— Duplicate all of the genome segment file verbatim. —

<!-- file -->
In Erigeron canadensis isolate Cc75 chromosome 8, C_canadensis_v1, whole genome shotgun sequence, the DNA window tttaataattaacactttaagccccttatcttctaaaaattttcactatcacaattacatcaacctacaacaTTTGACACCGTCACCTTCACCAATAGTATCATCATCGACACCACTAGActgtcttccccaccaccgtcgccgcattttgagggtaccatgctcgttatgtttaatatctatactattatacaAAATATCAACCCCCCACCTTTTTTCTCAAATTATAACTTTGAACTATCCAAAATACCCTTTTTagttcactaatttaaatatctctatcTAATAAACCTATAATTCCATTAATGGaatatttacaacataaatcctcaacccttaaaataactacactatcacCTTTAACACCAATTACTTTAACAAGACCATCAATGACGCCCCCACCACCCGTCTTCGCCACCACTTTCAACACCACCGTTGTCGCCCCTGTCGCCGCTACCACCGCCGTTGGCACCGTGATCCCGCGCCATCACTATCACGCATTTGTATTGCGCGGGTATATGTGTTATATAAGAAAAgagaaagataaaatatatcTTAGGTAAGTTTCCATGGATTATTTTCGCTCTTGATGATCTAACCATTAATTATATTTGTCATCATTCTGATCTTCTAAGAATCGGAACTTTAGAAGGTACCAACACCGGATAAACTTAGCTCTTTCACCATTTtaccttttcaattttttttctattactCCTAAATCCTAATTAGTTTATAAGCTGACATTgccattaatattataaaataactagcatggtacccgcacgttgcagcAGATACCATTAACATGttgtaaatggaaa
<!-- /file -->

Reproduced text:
In Erigeron canadensis isolate Cc75 chromosome 8, C_canadensis_v1, whole genome shotgun sequence, the DNA window tttaataattaacactttaagccccttatcttctaaaaattttcactatcacaattacatcaacctacaacaTTTGACACCGTCACCTTCACCAATAGTATCATCATCGACACCACTAGActgtcttccccaccaccgtcgccgcattttgagggtaccatgctcgttatgtttaatatctatactattatacaAAATATCAACCCCCCACCTTTTTTCTCAAATTATAACTTTGAACTATCCAAAATACCCTTTTTagttcactaatttaaatatctctatcTAATAAACCTATAATTCCATTAATGGaatatttacaacataaatcctcaacccttaaaataactacactatcacCTTTAACACCAATTACTTTAACAAGACCATCAATGACGCCCCCACCACCCGTCTTCGCCACCACTTTCAACACCACCGTTGTCGCCCCTGTCGCCGCTACCACCGCCGTTGGCACCGTGATCCCGCGCCATCACTATCACGCATTTGTATTGCGCGGGTATATGTGTTATATAAGAAAAgagaaagataaaatatatcTTAGGTAAGTTTCCATGGATTATTTTCGCTCTTGATGATCTAACCATTAATTATATTTGTCATCATTCTGATCTTCTAAGAATCGGAACTTTAGAAGGTACCAACACCGGATAAACTTAGCTCTTTCACCATTTtaccttttcaattttttttctattactCCTAAATCCTAATTAGTTTATAAGCTGACATTgccattaatattataaaataactagcatggtacccgcacgttgcagcAGATACCATTAACATGttgtaaatggaaa